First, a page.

Jesus ate with sinners throughout His earthly ministry. He received children gladly. He taught us to invite the lowly to parties and to welcome strangers. He prepared breakfast for His wayward disciples, including Peter who had betrayed Him.
Jesus ate with the Emmaus disciples after His resurrection. Before His departure, Jesus said He was going to "prepare a place" for His people. Jesus also instituted the Lord's Supper, giving new meaning to the Passover meal, and told us that He will drink it again with us when "the kingdom of God comes."
Jesus' First Miracle and the Coming Kingdom
Each time Jesus performed a miracle, He gave us a taste of what's coming. In the coming kingdom, there will be no demon-possessed men, no storms to calm, no sicknesses to cure and no tears of the bereaved to wipe.
Jesus' first miracle was at a wedding party. The King gave us a glimpse of the ultimate party to come. Happiness, joy, fellowship and sweet communion with the King awaits His bride.
The promise of enjoying Jesus' glorious kingdom is made possible by His gracious provision.
In Ephesians 2:12, Paul tells us that we were formerly "foreigners to the covenants of the promise, without hope and without God in the world." but then adds the good news: "But now in Christ Jesus, you who were far away have been brought near by the blood of the Messiah."
Christ came out to us, to bring us in to the family, at great sacrifice and cost. Now we enjoy the unspeakable privileges of the King's hospitality.
Jesus: the Spiritual and Social Example
The question that we must ask ourselves is whether or not we're practicing Jesus-like ministry. Many Christians see Jesus as a personal moral example (and rightly so), but not as a social example. But why not? When you become a Christian, your social life, how you interact with others, should change also.
Do you have a reputation for hanging out with shady company for the purpose of showing them grace? Don't get me wrong. I'm not advocating a cavalier spirit, and certainly not condoning sin. But I'm definitely advocating Jesus-like ministry.
Jesus was separated from sin, but never isolated from people. And He definitely wasn't the incarnate killjoy. Sinners loved being with Jesus. The poor and vulnerable found hope in Him. It was the religious pious that got upset with Him.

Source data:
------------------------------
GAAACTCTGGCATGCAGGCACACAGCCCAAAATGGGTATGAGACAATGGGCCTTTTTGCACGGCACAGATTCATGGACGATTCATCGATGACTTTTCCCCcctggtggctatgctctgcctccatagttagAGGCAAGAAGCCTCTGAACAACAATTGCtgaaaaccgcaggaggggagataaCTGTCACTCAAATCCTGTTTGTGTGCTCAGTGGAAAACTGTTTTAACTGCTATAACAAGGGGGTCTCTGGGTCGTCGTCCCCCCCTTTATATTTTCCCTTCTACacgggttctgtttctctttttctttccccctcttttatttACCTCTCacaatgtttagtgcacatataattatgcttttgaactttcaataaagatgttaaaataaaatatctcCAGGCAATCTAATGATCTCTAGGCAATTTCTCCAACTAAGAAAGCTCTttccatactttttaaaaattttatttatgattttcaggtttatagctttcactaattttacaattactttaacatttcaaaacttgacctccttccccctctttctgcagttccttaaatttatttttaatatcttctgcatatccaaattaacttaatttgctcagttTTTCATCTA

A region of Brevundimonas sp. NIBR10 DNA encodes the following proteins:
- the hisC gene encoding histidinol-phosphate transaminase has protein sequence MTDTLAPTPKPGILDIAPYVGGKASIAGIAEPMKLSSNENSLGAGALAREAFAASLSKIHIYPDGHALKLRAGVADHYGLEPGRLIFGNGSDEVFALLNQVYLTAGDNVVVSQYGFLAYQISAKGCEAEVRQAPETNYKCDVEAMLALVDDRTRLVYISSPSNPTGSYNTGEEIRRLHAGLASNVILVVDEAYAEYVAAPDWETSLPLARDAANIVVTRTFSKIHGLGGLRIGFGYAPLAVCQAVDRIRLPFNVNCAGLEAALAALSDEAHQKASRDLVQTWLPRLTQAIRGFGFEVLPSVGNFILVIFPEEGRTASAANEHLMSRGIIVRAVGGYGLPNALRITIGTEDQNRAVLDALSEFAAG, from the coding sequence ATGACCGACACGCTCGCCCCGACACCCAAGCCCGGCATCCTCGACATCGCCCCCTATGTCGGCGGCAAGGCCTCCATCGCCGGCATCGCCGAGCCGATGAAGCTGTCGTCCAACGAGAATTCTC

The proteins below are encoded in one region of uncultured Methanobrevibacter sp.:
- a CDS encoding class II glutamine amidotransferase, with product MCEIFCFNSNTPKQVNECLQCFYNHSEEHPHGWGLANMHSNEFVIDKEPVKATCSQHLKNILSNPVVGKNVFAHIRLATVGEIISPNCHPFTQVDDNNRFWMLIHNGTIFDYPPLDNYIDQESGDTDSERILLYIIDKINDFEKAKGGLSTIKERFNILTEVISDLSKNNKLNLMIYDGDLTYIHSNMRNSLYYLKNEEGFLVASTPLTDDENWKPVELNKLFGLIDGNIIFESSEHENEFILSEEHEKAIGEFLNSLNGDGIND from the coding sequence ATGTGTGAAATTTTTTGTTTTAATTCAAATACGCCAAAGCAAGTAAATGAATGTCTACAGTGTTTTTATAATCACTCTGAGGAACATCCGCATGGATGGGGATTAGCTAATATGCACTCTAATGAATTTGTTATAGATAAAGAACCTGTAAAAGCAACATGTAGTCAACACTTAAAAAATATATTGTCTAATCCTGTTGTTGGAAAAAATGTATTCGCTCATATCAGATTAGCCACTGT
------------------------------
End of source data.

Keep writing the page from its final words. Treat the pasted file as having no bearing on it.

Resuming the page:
Following Jesus includes following His practice of hospitality—joyous, authentic, generous, countercultural and hope-filled hospitality.
When Jesus says, "Come follow me," He isn't calling us to offer a class or start a program, but to follow His way of life. And that way includes opening up our homes and lives to others. But before we'll do this, we must open our hearts.
4 Practical Ways to Show Christian Hospitality
1. Welcome everyone you meet. I mean this literally and figuratively. Extend a kind word to everyone you meet, but also, share your time, energy and life with others—especially those who may need you more than you need them. Jesus welcomed strangers and outcasts (see Luke 19:1-10). In the same way that Zacchaeus was a "son of Abraham" and worthy of Jesus' time, the outcasts that you interact with are loved by God and worthy of your time too.
2. Engage people. Engage others with the mindset of being Jesus, not just inviting them to a function at your church (see Romans 12:13-20). This kind've engagement involves a personal connection, not just a "connection" via text or social media—I'm talking about face-to-face interaction.
3. Make meals a priority. Many of Jesus' striking moments occurred around meals. Invite a person to a meal and serve him or her. Pay for the meal if possible, pray for your guest specifically and serve him or her. Use mealtimes to build relationships and talk about things that really matter.
4. Pay attention. We all interact with people at work, at church, at school and in our communities. But how many of these people are outcasts that go unnoticed? Take some time out of your day to stop, look around and show kindness to others. Your uplifting word or kind action may change someone's life forever.
Learn about Ordinary: "This is not a call to be more radical. If anything, it is a call to the contrary. The kingdom of God isn't coming with light shows, and shock and awe, but with lowly acts of service. Tony Merida wants to push back against sensationalism and 'rock star Christianity,' and help people understand that they can make a powerful impact by practicing ordinary Christianity."